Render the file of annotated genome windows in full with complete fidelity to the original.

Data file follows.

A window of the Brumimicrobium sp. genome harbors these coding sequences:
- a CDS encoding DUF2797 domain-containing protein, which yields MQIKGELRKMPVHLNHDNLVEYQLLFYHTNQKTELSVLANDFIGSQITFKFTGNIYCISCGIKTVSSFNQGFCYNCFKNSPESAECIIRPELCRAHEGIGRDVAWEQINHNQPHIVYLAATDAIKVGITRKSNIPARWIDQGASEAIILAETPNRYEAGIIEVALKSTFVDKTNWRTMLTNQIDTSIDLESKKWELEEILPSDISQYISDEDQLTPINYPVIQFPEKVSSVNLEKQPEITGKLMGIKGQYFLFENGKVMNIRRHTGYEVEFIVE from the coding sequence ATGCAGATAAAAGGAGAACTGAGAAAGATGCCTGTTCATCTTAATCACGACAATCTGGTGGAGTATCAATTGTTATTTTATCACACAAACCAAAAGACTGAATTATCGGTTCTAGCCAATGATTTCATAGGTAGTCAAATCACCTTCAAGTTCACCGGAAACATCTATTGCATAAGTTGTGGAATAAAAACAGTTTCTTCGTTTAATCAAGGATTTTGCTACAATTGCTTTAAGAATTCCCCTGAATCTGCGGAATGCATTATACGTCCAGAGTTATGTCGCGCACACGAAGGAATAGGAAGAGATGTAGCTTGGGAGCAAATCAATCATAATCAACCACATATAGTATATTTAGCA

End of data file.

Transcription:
A window of the Brumimicrobium sp. genome harbors these coding sequences:
- a CDS encoding DUF2797 domain-containing protein, which yields MQIKGELRKMPVHLNHDNLVEYQLLFYHTNQKTELSVLANDFIGSQITFKFTGNIYCISCGIKTVSSFNQGFCYNCFKNSPESAECIIRPELCRAHEGIGRDVAWEQINHNQPHIVYLAATDAIKVGITRKSNIPARWIDQGASEAIILAETPNRYEAGIIEVALKSTFVDKTNWRTMLTNQIDTSIDLESKKWELEEILPSDISQYISDEDQLTPINYPVIQFPEKVSSVNLEKQPEITGKLMGIKGQYFLFENGKVMNIRRHTGYEVEFIVE from the coding sequence ATGCAGATAAAAGGAGAACTGAGAAAGATGCCTGTTCATCTTAATCACGACAATCTGGTGGAGTATCAATTGTTATTTTATCACACAAACCAAAAGACTGAATTATCGGTTCTAGCCAATGATTTCATAGGTAGTCAAATCACCTTCAAGTTCACCGGAAACATCTATTGCATAAGTTGTGGAATAAAAACAGTTTCTTCGTTTAATCAAGGATTTTGCTACAATTGCTTTAAGAATTCCCCTGAATCTGCGGAATGCATTATACGTCCAGAGTTATGTCGCGCACACGAAGGAATAGGAAGAGATGTAGCTTGGGAGCAAATCAATCATAATCAACCACATATAGTATATTTAGCA